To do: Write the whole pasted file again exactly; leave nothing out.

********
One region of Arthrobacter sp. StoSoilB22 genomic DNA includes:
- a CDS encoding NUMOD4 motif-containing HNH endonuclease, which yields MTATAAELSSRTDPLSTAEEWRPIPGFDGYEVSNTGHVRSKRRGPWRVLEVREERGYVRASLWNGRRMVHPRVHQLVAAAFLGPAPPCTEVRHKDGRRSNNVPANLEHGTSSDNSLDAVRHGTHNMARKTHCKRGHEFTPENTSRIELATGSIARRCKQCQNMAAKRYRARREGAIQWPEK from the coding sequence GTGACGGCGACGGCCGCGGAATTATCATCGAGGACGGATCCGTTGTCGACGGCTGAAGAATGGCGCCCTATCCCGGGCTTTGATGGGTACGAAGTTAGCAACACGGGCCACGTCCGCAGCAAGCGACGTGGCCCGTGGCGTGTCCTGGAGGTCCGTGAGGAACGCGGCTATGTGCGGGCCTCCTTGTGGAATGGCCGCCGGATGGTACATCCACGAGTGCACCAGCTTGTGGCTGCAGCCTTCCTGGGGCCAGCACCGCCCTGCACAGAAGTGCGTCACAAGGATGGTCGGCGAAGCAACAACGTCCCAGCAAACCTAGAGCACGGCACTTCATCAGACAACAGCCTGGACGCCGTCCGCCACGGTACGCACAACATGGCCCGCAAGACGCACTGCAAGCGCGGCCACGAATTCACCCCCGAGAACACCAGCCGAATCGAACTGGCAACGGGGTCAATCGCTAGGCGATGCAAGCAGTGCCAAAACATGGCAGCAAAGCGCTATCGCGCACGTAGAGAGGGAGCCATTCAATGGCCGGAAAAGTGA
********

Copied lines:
One region of Arthrobacter sp. StoSoilB22 genomic DNA includes:
- a CDS encoding NUMOD4 motif-containing HNH endonuclease, which yields MTATAAELSSRTDPLSTAEEWRPIPGFDGYEVSNTGHVRSKRRGPWRVLEVREERGYVRASLWNGRRMVHPRVHQLVAAAFLGPAPPCTEVRHKDGRRSNNVPANLEHGTSSDNSLDAVRHGTHNMARKTHCKRGHEFTPENTSRIELATGSIARRCKQCQNMAAKRYRARREGAIQWPEK from the coding sequence GTGACGGCGACGGCCGCGGAATTATCATCGAGGACGGATCCGTTGTCGACGGCTGAAGAATGGCGCCCTATCCCGGGCTTTGATGGGTACGAAGTTAGCAACACGGGCCACGTCCGCAGCAAGCGACGTGGCCCGTGGCGTGTCCTGGAGGTCCGTGAGGAACGCGGCTATGTGCGGGCCTCCTTGTGGAATGGCCGCCGGATGGTACATCCACGAGTGCACCAGCTTGTGGCTGCAGCCTTCCTGGGGCCAGCACCGCCCTGCACAGAAGTGCGTCACAAGGATGGTCGGCGAAGCAACAACGTCCCAGCAAACCTAGAGCACGGCACTTCATCAGACAACAGCCTGGACGCCGTCCGCCACGGTACGCACAACATGGCCCGCAAGACGCACTGCAAGCGCGGCCACGAATTCACCCCCGAGAACACCAGCCGAATCGAACTGGCAACGGGGTCAATCGCTAGGCGATGCAAGCAGTGCCAAAACATGGCAGCAAAGCGCTATCGCGCACGTAGAGAGGGAGCCATTCAATGGCCGGAAAAGTGA